PHILADELPHIA-Rituximab (Rituxan) has shown synergistic antitumor activity when combined with chemotherapy in previous studies.[ 1,2] These studies suggest that rituximab sensitizes cells to the effects of chemotherapy through interleukin- 10, causing down-regulation of the bcl-2 gene. Another hypothesis suggests that chemotherapy may instead sensitize cells to the effect of rituximab. This hypothesis is supported by data from a recent study indicating that fludarabine (Fludara) sensitizes lymphoma cells to rituximab through the downregulation of complement inhibitory proteins such as CD55 and CD59. The potential synergy between rituximab and chemotherapy has led several investigators to study the efficacy of using fludarabine and cyclophosphamide (Cytoxan, Neosar) chemotherapy with rituximab (FCR) for the treatment of follicular lymphoma. At the American Society of Hematology (ASH) 44th Annual Meeting in Philadelphia, Stefano Sacchi, MD, of the Universita di Modena e Reggio Emilia in Modena, Italy, reported a phase II, multicenter clinical trial of the safety and efficacy of FCR in patients with relapsed follicular lymphoma (ASH abstract 2246). Of the 48 patients enrolled in the study, 47% had stage IV disease. The median number of prior chemotherapy regimens was 1.7 (range, 1 to 4 regimens). Patients were treated with rituximab 375 mg/m2 at weeks 2, 3, 6, and 9, and with fludarabine 30 mg/m2/day for 3 days plus cyclophosphamide 300 mg/ m2/day for 3 days, repeated every 28 days for a total of four cycles. Rearrangement of the bcl-2 gene in bone marrow or peripheral blood mononucleated cells, as evaluated by polymerase chain reaction (PCR) analysis, demonstrated that 22 of 38 (58%) patients had bcl-2 rearrangement. Among 39 evaluable patients, the overall response rate was 97% (see Table 1). Of the 18 patients with molecular monitoring of disease before and after chemotherapy, 15 (83%) achieved molecular remission. The median duration of remission was 13 months after a median follow-up of 12 months (range, 1 to 25 months). Complete responses have been maintained in 28 patients. Eight patients relapsed; two died due to disease progression, and one patient died because of chemotherapy-induced neutropenia. The majority of adverse events were mild to moderate in severity. One patient experienced a grade 4 pulmonary infection after the third cycle of chemotherapy. Grade 3 or 4 leukopenia was observed in 10 patients, and four patients presented with grade 4 granulocytopenia. Overall, treatment with FCR in this ongoing study was associated with an acceptable toxicity profile and an excellent response rate in heavily pretreated patients with relapsed follicular lymphoma. Comple- tion and evaluation of response duration and survival are eagerly anticipated. Remarkably Similar Results In a separate study, Amos Cohen, MD, and colleagues of the Israel Cooperative Lymphoma Group presented phase II data for FCR in patients < 60 years of age with primary advanced follicular lymphoma (ASH abstract 1393). Most patients (26 of 33) had stage IV disease. Patients were treated with fludarabine 25 mg/m2 plus cyclophosphamide 250 mg/m2 for 3 days, repeated every 4 weeks for a total of four to six cycles. Patients subsequently received rituximab 375 mg/m2 weekly for four cycles after a partial or complete re response was achieved. Molecular responses were measured by reverse transcription PCR analysis of bcl-2/immunoglobulin H in bone marrow or peripheral blood mononuclear cells. Response rates are summarized in Table 2. The overall response rate was 88%, with a median follow-up period of 17 months (range, 9 to 34 months). Of 25 patients with molecular monitoring of disease before and after chemothera- py, 19 (76%) achieved molecular remission. These results are remarkably similar to those reported by Sacchi et al. In addition, overall survival rates were 94% at 1 year and 89% at 2 years. Median overall and disease-free survival were not reached at 17 months. Fludarabine and cyclophosphamide chemotherapy was safe for the treatment of primary advanced follicular lymphoma. Hematologic toxicity was reported in 30% of patients. Grade 3 or 4 neutropenia was report- ed in 6% of patients and only one patient experienced neutropenic fever. No cases of autoimmune hemolytic anemia were reported. This study suggests that FCR is safe and active in patients with advanced follicular lymphoma. Taken together, the two studies show that FCR is safe and exhibits promising activity in both relapsed and primary advanced follicular lymphoma. Continued investigation of this treatment regimen is warranted.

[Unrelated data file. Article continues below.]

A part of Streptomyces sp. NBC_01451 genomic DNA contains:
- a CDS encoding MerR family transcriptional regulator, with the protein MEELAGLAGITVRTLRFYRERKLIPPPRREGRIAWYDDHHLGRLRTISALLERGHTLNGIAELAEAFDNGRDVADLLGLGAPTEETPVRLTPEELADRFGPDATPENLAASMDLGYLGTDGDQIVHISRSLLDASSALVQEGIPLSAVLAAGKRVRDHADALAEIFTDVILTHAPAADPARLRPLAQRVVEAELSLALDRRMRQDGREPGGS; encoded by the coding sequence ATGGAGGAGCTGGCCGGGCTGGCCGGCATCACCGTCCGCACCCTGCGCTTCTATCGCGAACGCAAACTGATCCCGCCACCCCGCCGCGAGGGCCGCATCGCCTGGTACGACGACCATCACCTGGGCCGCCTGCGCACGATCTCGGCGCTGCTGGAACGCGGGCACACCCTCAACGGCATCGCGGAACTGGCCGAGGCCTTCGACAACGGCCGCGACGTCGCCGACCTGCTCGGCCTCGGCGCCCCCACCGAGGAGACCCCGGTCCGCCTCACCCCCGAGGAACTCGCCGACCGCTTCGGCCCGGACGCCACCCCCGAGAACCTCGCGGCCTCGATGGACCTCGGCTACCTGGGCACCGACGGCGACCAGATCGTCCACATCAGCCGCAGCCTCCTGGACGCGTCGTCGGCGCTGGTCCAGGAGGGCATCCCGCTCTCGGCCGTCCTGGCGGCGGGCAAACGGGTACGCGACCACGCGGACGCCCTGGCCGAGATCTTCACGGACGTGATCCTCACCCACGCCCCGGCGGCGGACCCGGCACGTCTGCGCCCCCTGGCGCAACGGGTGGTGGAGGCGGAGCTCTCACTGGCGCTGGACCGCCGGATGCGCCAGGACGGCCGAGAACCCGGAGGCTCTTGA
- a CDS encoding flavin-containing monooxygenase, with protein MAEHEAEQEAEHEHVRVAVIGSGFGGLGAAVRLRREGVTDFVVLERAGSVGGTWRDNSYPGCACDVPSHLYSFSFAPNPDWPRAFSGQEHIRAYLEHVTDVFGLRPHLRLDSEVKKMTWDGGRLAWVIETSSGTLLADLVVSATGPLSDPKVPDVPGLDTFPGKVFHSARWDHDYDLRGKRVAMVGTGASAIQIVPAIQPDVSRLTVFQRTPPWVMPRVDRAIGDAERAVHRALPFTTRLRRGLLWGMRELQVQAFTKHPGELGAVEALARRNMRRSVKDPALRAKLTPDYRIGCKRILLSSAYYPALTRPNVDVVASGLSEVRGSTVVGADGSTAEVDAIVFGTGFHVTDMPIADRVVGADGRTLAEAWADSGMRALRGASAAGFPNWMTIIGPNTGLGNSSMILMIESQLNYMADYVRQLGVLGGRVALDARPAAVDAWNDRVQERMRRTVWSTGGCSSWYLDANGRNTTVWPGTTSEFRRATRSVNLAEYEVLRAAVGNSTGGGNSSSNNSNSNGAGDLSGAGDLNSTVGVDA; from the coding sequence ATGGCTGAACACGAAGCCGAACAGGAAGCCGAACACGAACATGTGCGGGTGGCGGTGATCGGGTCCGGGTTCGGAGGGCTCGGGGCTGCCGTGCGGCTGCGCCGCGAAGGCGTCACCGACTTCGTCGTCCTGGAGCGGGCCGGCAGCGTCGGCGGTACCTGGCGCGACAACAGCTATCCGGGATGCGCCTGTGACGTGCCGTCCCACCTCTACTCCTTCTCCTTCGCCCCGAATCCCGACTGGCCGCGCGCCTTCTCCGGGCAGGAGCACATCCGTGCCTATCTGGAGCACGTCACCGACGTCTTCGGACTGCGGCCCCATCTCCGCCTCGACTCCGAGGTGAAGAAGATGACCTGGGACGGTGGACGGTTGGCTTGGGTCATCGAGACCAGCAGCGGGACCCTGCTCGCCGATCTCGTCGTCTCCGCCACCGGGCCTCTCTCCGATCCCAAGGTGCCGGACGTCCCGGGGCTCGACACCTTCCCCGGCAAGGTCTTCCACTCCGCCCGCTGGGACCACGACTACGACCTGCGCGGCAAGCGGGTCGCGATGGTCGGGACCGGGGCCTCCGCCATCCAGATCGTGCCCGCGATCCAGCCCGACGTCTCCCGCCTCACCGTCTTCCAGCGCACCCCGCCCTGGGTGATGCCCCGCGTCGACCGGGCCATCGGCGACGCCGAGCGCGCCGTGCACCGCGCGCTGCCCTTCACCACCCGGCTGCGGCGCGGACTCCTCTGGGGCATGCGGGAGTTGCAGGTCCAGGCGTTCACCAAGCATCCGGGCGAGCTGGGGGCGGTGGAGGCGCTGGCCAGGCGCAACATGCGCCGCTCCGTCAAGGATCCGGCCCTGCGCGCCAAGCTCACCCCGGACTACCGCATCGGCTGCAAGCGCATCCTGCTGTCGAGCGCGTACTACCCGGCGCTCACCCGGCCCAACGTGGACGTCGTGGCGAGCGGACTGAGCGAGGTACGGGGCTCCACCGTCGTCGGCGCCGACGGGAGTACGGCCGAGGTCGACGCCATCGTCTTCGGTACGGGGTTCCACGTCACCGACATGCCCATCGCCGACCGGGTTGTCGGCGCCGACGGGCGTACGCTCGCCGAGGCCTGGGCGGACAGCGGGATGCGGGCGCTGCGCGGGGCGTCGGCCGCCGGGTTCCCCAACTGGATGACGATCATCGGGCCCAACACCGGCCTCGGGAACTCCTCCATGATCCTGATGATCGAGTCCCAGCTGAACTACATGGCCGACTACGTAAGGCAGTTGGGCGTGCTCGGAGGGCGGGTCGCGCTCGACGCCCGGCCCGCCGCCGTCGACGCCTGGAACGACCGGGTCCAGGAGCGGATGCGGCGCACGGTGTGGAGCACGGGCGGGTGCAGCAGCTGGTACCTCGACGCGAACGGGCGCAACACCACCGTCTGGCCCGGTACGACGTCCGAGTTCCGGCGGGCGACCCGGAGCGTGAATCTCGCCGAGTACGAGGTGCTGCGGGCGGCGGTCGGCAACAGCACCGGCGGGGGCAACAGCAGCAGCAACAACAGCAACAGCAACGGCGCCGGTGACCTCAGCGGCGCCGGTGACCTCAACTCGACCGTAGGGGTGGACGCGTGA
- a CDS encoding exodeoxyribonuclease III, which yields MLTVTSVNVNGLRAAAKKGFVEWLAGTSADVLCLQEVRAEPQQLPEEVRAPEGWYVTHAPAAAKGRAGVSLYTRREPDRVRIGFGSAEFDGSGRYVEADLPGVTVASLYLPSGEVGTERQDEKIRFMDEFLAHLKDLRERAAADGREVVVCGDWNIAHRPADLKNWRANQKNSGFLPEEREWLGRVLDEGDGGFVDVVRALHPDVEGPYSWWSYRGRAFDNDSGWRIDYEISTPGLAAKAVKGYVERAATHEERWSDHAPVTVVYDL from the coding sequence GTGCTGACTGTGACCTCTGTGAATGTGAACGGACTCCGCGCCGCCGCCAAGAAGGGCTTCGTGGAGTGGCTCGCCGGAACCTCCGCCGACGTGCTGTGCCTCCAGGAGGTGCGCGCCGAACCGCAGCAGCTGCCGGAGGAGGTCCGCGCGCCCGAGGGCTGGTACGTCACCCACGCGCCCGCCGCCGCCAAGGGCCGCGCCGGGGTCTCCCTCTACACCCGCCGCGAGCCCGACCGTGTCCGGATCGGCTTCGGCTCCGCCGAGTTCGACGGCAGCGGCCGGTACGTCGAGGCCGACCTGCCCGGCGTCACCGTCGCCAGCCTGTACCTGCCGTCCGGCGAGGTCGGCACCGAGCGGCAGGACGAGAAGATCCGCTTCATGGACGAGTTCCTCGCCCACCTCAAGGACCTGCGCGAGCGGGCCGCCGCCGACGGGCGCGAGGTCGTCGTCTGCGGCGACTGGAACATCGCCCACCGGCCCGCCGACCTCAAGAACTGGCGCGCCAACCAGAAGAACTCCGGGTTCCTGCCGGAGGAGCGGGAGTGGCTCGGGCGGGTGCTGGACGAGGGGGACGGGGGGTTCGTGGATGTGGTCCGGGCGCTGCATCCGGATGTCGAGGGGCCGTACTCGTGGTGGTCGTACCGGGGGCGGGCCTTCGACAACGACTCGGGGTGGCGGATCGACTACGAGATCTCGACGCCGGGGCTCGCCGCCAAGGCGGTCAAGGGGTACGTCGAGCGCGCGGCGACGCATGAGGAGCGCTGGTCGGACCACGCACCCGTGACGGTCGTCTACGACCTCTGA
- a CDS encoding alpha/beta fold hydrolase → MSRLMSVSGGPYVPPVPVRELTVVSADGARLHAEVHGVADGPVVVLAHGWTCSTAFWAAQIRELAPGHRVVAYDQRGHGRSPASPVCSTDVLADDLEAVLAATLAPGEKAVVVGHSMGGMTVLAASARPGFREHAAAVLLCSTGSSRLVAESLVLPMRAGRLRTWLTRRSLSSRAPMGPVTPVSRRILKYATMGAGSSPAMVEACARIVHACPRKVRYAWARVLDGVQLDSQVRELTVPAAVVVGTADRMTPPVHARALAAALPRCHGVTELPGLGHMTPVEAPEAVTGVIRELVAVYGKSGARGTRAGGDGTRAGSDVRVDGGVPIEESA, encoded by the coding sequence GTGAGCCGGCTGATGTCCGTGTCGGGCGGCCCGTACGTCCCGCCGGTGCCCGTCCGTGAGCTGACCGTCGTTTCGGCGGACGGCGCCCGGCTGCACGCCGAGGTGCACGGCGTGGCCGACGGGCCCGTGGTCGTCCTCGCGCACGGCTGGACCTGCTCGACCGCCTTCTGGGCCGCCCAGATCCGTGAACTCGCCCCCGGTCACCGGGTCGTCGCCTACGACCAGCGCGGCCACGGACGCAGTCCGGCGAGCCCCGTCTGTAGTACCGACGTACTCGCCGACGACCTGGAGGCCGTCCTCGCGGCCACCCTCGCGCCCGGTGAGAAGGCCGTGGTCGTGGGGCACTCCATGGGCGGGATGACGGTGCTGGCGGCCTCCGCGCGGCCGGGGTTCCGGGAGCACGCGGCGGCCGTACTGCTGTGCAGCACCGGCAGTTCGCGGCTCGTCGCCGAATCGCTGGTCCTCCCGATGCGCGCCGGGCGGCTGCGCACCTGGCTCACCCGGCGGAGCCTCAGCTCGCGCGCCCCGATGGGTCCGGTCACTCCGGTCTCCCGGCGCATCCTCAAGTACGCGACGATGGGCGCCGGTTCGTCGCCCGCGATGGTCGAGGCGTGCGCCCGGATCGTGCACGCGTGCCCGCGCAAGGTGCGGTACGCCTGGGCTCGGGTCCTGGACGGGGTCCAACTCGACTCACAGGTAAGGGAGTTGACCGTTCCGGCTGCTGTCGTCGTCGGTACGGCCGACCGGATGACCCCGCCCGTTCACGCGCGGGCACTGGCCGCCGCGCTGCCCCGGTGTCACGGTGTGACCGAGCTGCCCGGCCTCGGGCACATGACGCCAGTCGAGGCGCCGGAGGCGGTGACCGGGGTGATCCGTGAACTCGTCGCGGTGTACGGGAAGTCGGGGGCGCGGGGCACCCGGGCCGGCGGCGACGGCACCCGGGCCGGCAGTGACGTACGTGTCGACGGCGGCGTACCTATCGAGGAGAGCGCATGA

1. Alas S, Bonavida B. Rituximab inactivates signal transducer and activation of transcription 3 (STAT3) activity in B-non-Hodgkin’s lymphoma through inhibition of the interleukin 10 autocrine/paracrine loop and results in down-regulation of Bcl-2 and sensitization to cytotoxic drugs. Cancer Res 61:5137-5144, 2001.
2. Alas S, Emmanouilides C, Bonavida B. Inhibition of interleukin 10 by rituximab results in down-regulation of Bcl-2 and sensitization of B-cell non-Hodgkin’s lymphoma to apoptosis. Clin Cancer Res 7:709-723, 2001.
3. Di Gaetano N, Xiao Y, Erba E, et al: Synergism between fludarabine and rituximab revealed in a follicular lymphoma cell line resistant to the cytotoxic activity of either drug alone. Br J Haematol 114:800-809, 2001.
4. Sacchi S, Tucci A, Merli F, et al: Phase II study with fludarabine and cyclophosphamide plus rituximab (FC+R) in relapsed follicular lymphoma patients (abstract 2246). Blood 100:572a, 2002.
5. Cohen A, Polliack A, Ben-Bassat I, et al: Results of a phase II study employing a combination of fludarabine, cyclophosphamide and rituximab (FCR) as primary therapy for patients with advanced follicular lymphoma (FL): the Israel Cooperative Lymphoma Group (abstract 1393). Blood 100:360a, 2002.